Know when to hire an attorney who knows federal laws
What is the first thing that comes to mind when you hear the words Federal Investigation? Do you think “hire an attorney” or do you think about your favorite crime drama on television?
It is important to understand that federal agencies conduct criminal investigations throughout the country, not just in the Nation’s Capital, and federal charges do happen real life, not just on TV. The scope of federal investigations can include and extend far beyond drug conspiracies, fraud, or cybercrime and racketeering (RICO). Witnesses can face serious federal felonies for lying during an interview or attempting to destroy evidence. Federal agencies do prosecute for “obstruction of justice.”
Federal investigations can last months and even years before all the evidence is obtained and prosecutors decide who should be charged with a crime. As noted in a previous blog, a federal agent’s perception of who is a target versus a witness can change, not only based upon information uncovered during the investigation, but also upon the actions taken by those under investigation.
Talking to Federal Investigators- Choose the Attorney You Hire Wisely
Should a person talk with federal investigators? What documents should be turned over pursuant to a subpoena for business records? How will disclosure of information about the crime or other crimes affect their status? Perhaps the most important question- should a person consider “cutting a deal” with the feds when providing information about others could result in a lesser sentence or even possible immunity from prosecution?
If involved in a federal investigation, the way a person responds to these questions is crucial. In most instances, individuals will hire attorneys and rely on their experience to determine how to navigate the many twists and turns that naturally develop during an investigation. Bad advice from a lawyer can potentially prevent a person from obtaining a good result or place someone in a worse position. The decisions made upon the advice of counsel have long term consequences, many of which are irreversible. If an attorney gives a person bad advice then he/she cannot, at a later date, change the decision.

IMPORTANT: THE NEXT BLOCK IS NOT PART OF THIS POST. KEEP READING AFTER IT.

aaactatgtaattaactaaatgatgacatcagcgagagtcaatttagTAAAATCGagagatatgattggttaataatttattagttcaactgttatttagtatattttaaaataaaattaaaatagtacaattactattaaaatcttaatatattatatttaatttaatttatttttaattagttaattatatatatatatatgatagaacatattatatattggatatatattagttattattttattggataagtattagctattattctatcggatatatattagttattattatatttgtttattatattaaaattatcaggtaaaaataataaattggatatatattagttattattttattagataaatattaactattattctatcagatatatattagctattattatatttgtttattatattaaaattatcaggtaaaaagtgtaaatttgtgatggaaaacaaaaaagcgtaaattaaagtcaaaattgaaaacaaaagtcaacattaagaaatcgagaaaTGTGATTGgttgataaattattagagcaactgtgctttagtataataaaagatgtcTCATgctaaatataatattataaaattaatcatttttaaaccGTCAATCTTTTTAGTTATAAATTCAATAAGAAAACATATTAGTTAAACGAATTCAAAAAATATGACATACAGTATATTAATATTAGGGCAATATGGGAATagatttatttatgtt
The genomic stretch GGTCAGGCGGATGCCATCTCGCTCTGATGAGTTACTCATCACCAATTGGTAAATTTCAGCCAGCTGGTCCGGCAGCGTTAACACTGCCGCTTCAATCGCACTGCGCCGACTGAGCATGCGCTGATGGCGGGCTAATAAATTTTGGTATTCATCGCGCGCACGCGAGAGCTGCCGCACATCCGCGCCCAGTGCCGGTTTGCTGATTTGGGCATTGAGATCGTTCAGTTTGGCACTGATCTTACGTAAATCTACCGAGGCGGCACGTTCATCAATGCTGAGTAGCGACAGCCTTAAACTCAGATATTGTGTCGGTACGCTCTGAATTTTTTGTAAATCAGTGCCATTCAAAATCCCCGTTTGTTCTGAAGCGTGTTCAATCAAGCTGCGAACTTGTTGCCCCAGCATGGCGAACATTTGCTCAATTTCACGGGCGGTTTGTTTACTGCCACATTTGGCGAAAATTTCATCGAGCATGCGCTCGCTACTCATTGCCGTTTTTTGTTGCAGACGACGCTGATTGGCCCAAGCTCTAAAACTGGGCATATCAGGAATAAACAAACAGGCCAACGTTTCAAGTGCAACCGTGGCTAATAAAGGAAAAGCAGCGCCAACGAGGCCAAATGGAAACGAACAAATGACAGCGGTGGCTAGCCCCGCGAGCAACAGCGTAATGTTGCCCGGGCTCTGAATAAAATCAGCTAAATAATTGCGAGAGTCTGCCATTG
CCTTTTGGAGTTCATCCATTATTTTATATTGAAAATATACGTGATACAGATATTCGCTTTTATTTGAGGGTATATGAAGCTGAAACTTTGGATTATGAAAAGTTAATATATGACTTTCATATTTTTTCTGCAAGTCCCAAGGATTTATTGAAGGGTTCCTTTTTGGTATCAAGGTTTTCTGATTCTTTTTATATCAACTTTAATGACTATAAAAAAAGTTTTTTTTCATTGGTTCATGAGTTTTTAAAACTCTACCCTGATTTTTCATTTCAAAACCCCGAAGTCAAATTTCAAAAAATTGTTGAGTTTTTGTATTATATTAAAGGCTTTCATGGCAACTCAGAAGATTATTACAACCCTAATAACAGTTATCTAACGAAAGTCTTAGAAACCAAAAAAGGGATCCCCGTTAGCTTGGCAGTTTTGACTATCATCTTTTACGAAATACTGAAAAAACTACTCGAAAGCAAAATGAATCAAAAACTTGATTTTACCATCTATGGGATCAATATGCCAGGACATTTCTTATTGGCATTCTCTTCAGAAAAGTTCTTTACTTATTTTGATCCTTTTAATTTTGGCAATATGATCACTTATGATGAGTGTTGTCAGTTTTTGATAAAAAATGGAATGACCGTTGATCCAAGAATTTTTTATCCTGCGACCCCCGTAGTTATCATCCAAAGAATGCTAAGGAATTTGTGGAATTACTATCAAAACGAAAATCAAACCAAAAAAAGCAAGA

For example, if a person refuses to cooperate with federal prosecutors and cut a deal, then this could well be a missed opportunity and could result in more charges filed. Federal prosecutors have no duty to hold a plea deal open indefinitely.
On the other hand, a decision to cooperate too hastily could reduce a person’s bargaining position, In addition, an early meeting with federal agents (a proffer session) could be a “perjury trap” if the person and counsel have not analyzed all the relevant evidence and reviewed answers to possible questions. Well intentioned people can make what appear to be false statements during investigations when not thoroughly prepared by experienced counsel.
When Does a Person’s Right to Counsel Begin?
A recent case decided by the Sixth Circuit (a federal appellate court in Cincinnati) determined when a person’s right to counsel begins. In US vs. Turner, the Court examined the issue of whether a person’s right to counsel exists prior to a criminal charge, such as during the often lengthy investigation phase. The Turner court ruled that the Sixth Amendment right to counsel attaches only “at or after the initiation of judicial criminal proceedings- whether by way of formal charge, preliminary hearing, indictment, information, or arraignment”. By so ruling, the Sixth Circuit said there was no constitutional right to counsel prior to formal charges, and, specifically, during the investigative phase.
In conclusion, if you are under federal investigation, or a potential witness for one, then you should hire experienced defense counsel immediately and prior to meeting with any agents on the case. Decisions made early will often lock you into a position that can have positive or devastating consequences. Contact attorney Joe Edwards at (614)309-0243, who has over 25 years experience representing individuals at the state and federal level.